Afterschool programs provide daily access to the academic enrichment skills, interpersonal skills, mentors, and career introduction that young people need to be successful in life. Afterschool plays a key role in nurturing equal opportunity in the new economy.

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learn more about: Congress Obama Service Community Partners
JAN
4
2016

POLICY
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CCDBG implementation plans seek stakeholder input by March 1 deadline

By Jillian Luchner

The Child Care and Development Block Grants (CCDBG), supporting low-income working families with quality child care, were reauthorized in 2014 after 18 years. The update included a number of statutory changes on issues such as health and safety, staff training, background checks, staff ratios and group limit policies, consumer education, family eligibility policies, payment practices, tribal set-asides and quality standards among other topics.

The Department of Health and Human Services (HHS) has published a timeline of when expected changes must be enacted, and states must plan the details of implementation. Late in 2015, the Office of Child Care at HHS published the CCDF FY2016–2018 Final Plan Preprint for States and Territories and accompanying Program Instruction which serves as a blueprint for state agencies’ plans.

States have been given until March 1, 2016 to present plans on how they will implement the new requirementsEach state must meet with stakeholders and take public comment into consideration before finalizing their plan.

Some provisions especially relevant to afterschool programs include:

  • School-age child care ratios
  • Group size limits
  • Quality standards
  • Healthy and safety standards
  • Ensuring a continuum of care from early childhood programs into school age programs.  
  • Licensing and license exempt requirements for physical space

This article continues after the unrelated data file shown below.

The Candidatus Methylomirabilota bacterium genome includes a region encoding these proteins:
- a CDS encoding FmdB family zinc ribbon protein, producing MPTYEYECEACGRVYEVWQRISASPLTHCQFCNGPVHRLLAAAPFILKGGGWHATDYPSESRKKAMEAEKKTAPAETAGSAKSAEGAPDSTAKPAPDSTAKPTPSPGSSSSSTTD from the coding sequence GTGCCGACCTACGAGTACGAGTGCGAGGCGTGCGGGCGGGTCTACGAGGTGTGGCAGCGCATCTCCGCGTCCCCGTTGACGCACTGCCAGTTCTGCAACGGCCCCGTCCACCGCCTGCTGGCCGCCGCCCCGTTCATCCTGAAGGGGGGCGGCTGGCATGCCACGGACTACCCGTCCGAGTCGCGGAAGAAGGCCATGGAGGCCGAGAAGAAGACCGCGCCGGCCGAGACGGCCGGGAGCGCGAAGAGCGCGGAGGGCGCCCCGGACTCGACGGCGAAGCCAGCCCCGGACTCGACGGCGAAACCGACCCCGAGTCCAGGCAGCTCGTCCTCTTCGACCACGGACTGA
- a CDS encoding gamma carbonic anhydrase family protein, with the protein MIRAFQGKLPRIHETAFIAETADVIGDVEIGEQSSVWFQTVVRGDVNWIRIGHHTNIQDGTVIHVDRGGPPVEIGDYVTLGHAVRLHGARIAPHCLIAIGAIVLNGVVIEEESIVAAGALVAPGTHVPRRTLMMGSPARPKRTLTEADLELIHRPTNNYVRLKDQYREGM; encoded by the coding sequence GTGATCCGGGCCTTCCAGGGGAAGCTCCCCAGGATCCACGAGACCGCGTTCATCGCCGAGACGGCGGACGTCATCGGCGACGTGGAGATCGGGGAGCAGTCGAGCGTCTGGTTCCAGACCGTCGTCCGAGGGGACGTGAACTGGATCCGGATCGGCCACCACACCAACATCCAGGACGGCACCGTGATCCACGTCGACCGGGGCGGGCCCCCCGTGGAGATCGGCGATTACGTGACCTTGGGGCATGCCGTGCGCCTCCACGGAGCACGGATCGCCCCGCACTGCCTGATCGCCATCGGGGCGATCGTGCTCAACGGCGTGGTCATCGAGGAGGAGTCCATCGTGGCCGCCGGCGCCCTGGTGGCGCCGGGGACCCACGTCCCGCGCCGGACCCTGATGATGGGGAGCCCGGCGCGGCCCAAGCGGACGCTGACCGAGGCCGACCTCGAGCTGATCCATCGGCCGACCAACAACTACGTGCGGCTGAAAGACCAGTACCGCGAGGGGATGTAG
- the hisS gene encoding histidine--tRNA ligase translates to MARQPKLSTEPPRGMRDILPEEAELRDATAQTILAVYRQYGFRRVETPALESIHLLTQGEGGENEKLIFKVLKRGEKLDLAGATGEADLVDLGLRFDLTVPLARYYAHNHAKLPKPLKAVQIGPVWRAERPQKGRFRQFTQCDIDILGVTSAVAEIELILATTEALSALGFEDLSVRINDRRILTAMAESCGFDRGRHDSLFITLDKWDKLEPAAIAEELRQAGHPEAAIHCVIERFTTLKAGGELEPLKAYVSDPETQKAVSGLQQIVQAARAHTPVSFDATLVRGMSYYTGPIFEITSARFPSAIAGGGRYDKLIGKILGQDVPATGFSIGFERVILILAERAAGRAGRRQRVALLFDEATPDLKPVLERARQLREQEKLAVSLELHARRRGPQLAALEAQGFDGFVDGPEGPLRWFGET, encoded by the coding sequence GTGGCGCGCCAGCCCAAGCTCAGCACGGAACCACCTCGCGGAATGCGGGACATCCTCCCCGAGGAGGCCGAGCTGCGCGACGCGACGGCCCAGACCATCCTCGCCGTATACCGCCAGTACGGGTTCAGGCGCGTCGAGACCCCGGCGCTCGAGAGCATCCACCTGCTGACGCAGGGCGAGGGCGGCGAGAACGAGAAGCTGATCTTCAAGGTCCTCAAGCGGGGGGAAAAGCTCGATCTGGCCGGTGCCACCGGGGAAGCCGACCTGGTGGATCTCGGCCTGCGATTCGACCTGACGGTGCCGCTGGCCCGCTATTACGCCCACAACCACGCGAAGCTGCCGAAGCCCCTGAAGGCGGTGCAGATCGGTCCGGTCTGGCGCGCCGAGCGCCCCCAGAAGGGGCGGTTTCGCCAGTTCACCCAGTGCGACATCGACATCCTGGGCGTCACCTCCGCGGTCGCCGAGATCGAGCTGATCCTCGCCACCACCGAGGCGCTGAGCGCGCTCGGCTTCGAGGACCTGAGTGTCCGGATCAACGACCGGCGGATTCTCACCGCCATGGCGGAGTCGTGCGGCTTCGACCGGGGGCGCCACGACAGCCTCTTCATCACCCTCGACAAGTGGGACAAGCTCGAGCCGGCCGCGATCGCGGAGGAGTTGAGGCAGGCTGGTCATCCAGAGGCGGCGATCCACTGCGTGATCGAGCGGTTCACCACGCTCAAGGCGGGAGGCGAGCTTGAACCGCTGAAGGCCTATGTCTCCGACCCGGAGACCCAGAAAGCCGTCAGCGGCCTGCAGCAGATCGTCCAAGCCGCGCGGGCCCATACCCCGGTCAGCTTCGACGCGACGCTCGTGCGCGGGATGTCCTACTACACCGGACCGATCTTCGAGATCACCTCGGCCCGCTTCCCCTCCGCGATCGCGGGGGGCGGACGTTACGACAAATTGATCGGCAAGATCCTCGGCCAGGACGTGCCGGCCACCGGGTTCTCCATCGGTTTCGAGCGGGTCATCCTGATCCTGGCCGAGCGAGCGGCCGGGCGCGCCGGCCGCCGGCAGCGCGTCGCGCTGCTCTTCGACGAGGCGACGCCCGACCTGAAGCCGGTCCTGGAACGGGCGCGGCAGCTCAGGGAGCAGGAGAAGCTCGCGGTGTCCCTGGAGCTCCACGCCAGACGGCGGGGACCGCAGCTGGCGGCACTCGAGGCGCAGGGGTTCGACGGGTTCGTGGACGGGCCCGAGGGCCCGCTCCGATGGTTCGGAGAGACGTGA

• Inclusion of afterschool networks on advisory committees
  • Family income exit limits
  • Family contributions/ fees
  • Provider reimbursement rates
DEC
18
2015

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UPDATE: House and Senate pass FY16 spending bill with record high funding for afterschool

By Erik Peterson

UPDATE: Today the House and Senate passed the FY2016 omnibus spending bill that was unveiled earlier this week. With the bill having passed by bipartisan majority votes in both chambers, the President is expected to sign the measure into law shortly. The passage of the bill means the proposed increases to afterschool funding outlined below will go into effect. The Afterschool Alliance issued a statement on the spending bill today as well.

ORIGINAL POST (Dec. 16):

Last night House Speaker Paul Ryan (R-WI) and House leaders unveiled a FY16 omnibus spending bill that will fund the government through the current fiscal year, which ends on September 30, 2016. There are several more steps before both houses of Congress send this budget to the President, but work is expected to be completed on the next ten days. A complementary tax extender bill was also unveiled early this morning and the two bills will be linked as they make their way through Congress.

The trillion-dollar government spending bill was made possible by the increased spending caps negotiated as part of the Bipartisan Budget Act of 2015. The omnibus includes funding increases for education, health and human services, child care, STEM (science, technology, engineering and math) and other key programs that directly contribute to the high-quality afterschool and summer learning programs millions of young people rely on.  

The Department of Education was funded at $71.7 billion, an increase of $1.171 billion compared to FY15. Funding for the 21st Century Community Learning Centers (21st CCLC) initiative was increased by $15 million for FY16, bringing the total to a record $1.167 billion, up from $1.152 billion in FY15.